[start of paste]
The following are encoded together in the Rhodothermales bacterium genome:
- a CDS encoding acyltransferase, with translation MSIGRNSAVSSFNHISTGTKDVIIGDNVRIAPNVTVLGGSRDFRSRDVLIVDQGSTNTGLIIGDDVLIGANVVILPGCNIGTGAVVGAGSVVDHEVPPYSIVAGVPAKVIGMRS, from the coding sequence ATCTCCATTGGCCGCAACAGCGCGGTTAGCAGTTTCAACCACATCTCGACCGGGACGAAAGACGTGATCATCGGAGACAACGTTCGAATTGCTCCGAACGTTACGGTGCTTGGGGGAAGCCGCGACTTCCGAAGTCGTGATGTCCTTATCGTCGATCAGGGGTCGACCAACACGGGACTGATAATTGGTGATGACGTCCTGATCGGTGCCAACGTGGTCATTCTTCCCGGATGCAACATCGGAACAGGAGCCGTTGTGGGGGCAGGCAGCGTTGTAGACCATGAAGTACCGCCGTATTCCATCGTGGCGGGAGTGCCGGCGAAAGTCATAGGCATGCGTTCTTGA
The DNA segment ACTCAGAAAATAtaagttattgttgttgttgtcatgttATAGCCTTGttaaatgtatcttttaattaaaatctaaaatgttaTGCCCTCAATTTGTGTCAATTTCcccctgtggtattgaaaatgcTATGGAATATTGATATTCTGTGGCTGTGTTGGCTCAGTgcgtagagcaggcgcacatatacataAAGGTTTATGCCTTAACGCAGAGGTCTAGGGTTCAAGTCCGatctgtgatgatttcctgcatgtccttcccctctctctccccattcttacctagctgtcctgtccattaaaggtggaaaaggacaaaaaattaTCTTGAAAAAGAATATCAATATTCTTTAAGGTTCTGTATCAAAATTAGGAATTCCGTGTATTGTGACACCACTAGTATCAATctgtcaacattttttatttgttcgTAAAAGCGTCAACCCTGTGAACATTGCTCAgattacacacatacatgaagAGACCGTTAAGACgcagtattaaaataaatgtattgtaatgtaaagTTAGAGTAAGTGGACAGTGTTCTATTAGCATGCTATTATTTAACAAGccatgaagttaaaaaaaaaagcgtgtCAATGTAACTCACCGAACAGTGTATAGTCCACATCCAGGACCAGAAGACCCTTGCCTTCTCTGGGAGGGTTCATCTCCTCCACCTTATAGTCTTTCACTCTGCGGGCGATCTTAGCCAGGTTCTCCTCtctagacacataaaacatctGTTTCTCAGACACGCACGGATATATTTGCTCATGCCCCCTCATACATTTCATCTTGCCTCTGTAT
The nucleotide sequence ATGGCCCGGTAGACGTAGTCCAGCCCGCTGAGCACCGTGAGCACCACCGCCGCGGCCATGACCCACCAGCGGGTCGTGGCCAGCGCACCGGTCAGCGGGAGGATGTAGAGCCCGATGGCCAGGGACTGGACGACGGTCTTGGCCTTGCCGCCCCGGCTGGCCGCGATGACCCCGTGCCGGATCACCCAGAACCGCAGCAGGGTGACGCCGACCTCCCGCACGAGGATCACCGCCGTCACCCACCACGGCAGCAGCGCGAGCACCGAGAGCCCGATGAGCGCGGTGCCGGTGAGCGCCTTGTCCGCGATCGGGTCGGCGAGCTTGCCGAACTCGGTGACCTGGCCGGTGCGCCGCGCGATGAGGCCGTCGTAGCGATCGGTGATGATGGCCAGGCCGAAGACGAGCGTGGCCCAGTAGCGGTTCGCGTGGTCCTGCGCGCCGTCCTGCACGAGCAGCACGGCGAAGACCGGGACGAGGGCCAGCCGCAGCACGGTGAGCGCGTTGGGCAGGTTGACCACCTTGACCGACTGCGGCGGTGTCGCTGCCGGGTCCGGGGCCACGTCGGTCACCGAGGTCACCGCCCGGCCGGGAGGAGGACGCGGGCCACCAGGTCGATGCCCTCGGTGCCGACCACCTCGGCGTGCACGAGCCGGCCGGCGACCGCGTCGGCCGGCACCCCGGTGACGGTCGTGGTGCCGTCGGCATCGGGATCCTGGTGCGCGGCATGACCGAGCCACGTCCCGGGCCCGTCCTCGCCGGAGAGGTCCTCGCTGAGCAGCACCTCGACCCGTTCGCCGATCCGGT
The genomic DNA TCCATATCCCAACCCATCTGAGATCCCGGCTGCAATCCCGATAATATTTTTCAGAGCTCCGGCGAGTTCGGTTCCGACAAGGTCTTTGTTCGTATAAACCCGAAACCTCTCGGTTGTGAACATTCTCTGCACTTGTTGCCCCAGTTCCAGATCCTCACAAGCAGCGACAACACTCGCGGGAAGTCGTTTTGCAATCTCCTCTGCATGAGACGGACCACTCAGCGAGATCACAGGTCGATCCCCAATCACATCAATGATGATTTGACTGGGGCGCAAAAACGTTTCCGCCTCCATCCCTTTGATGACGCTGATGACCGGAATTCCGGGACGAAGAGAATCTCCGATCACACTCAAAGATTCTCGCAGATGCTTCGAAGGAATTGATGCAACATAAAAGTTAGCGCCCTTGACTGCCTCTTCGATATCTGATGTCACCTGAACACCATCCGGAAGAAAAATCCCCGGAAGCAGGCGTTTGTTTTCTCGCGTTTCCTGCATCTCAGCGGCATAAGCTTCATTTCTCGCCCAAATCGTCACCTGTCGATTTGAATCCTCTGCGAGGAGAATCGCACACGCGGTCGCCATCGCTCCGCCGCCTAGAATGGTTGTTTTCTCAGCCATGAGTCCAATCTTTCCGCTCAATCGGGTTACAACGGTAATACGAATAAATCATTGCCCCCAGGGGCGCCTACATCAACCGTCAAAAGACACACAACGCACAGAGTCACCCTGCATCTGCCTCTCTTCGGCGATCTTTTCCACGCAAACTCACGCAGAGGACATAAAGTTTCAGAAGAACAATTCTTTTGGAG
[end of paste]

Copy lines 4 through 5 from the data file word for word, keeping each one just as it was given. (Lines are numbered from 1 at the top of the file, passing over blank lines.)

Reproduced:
The nucleotide sequence ATGGCCCGGTAGACGTAGTCCAGCCCGCTGAGCACCGTGAGCACCACCGCCGCGGCCATGACCCACCAGCGGGTCGTGGCCAGCGCACCGGTCAGCGGGAGGATGTAGAGCCCGATGGCCAGGGACTGGACGACGGTCTTGGCCTTGCCGCCCCGGCTGGCCGCGATGACCCCGTGCCGGATCACCCAGAACCGCAGCAGGGTGACGCCGACCTCCCGCACGAGGATCACCGCCGTCACCCACCACGGCAGCAGCGCGAGCACCGAGAGCCCGATGAGCGCGGTGCCGGTGAGCGCCTTGTCCGCGATCGGGTCGGCGAGCTTGCCGAACTCGGTGACCTGGCCGGTGCGCCGCGCGATGAGGCCGTCGTAGCGATCGGTGATGATGGCCAGGCCGAAGACGAGCGTGGCCCAGTAGCGGTTCGCGTGGTCCTGCGCGCCGTCCTGCACGAGCAGCACGGCGAAGACCGGGACGAGGGCCAGCCGCAGCACGGTGAGCGCGTTGGGCAGGTTGACCACCTTGACCGACTGCGGCGGTGTCGCTGCCGGGTCCGGGGCCACGTCGGTCACCGAGGTCACCGCCCGGCCGGGAGGAGGACGCGGGCCACCAGGTCGATGCCCTCGGTGCCGACCACCTCGGCGTGCACGAGCCGGCCGGCGACCGCGTCGGCCGGCACCCCGGTGACGGTCGTGGTGCCGTCGGCATCGGGATCCTGGTGCGCGGCATGACCGAGCCACGTCCCGGGCCCGTCCTCGCCGGAGAGGTCCTCGCTGAGCAGCACCTCGACCCGTTCGCCGATCCGGT
The genomic DNA TCCATATCCCAACCCATCTGAGATCCCGGCTGCAATCCCGATAATATTTTTCAGAGCTCCGGCGAGTTCGGTTCCGACAAGGTCTTTGTTCGTATAAACCCGAAACCTCTCGGTTGTGAACATTCTCTGCACTTGTTGCCCCAGTTCCAGATCCTCACAAGCAGCGACAACACTCGCGGGAAGTCGTTTTGCAATCTCCTCTGCATGAGACGGACCACTCAGCGAGATCACAGGTCGATCCCCAATCACATCAATGATGATTTGACTGGGGCGCAAAAACGTTTCCGCCTCCATCCCTTTGATGACGCTGATGACCGGAATTCCGGGACGAAGAGAATCTCCGATCACACTCAAAGATTCTCGCAGATGCTTCGAAGGAATTGATGCAACATAAAAGTTAGCGCCCTTGACTGCCTCTTCGATATCTGATGTCACCTGAACACCATCCGGAAGAAAAATCCCCGGAAGCAGGCGTTTGTTTTCTCGCGTTTCCTGCATCTCAGCGGCATAAGCTTCATTTCTCGCCCAAATCGTCACCTGTCGATTTGAATCCTCTGCGAGGAGAATCGCACACGCGGTCGCCATCGCTCCGCCGCCTAGAATGGTTGTTTTCTCAGCCATGAGTCCAATCTTTCCGCTCAATCGGGTTACAACGGTAATACGAATAAATCATTGCCCCCAGGGGCGCCTACATCAACCGTCAAAAGACACACAACGCACAGAGTCACCCTGCATCTGCCTCTCTTCGGCGATCTTTTCCACGCAAACTCACGCAGAGGACATAAAGTTTCAGAAGAACAATTCTTTTGGAG